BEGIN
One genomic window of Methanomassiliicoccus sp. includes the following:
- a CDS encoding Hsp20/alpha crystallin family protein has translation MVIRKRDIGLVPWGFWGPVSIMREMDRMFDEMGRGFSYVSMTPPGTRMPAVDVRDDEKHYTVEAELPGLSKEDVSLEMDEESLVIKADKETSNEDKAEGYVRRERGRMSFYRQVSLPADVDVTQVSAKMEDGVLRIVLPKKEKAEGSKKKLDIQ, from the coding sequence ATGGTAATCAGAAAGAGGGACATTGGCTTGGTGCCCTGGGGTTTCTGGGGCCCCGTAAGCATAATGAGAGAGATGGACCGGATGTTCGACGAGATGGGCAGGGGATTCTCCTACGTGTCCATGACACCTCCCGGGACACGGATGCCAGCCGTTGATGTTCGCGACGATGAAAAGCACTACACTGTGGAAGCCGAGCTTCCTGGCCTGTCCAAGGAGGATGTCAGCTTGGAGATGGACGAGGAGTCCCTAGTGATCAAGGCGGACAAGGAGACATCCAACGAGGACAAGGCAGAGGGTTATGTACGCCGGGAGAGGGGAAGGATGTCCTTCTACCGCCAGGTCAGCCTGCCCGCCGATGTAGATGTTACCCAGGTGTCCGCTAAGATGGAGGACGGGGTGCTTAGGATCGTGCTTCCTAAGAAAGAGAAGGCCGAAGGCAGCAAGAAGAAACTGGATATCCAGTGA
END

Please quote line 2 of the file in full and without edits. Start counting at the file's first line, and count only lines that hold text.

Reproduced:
- a CDS encoding Hsp20/alpha crystallin family protein has translation MVIRKRDIGLVPWGFWGPVSIMREMDRMFDEMGRGFSYVSMTPPGTRMPAVDVRDDEKHYTVEAELPGLSKEDVSLEMDEESLVIKADKETSNEDKAEGYVRRERGRMSFYRQVSLPADVDVTQVSAKMEDGVLRIVLPKKEKAEGSKKKLDIQ, from the coding sequence ATGGTAATCAGAAAGAGGGACATTGGCTTGGTGCCCTGGGGTTTCTGGGGCCCCGTAAGCATAATGAGAGAGATGGACCGGATGTTCGACGAGATGGGCAGGGGATTCTCCTACGTGTCCATGACACCTCCCGGGACACGGATGCCAGCCGTTGATGTTCGCGACGATGAAAAGCACTACACTGTGGAAGCCGAGCTTCCTGGCCTGTCCAAGGAGGATGTCAGCTTGGAGATGGACGAGGAGTCCCTAGTGATCAAGGCGGACAAGGAGACATCCAACGAGGACAAGGCAGAGGGTTATGTACGCCGGGAGAGGGGAAGGATGTCCTTCTACCGCCAGGTCAGCCTGCCCGCCGATGTAGATGTTACCCAGGTGTCCGCTAAGATGGAGGACGGGGTGCTTAGGATCGTGCTTCCTAAGAAAGAGAAGGCCGAAGGCAGCAAGAAGAAACTGGATATCCAGTGA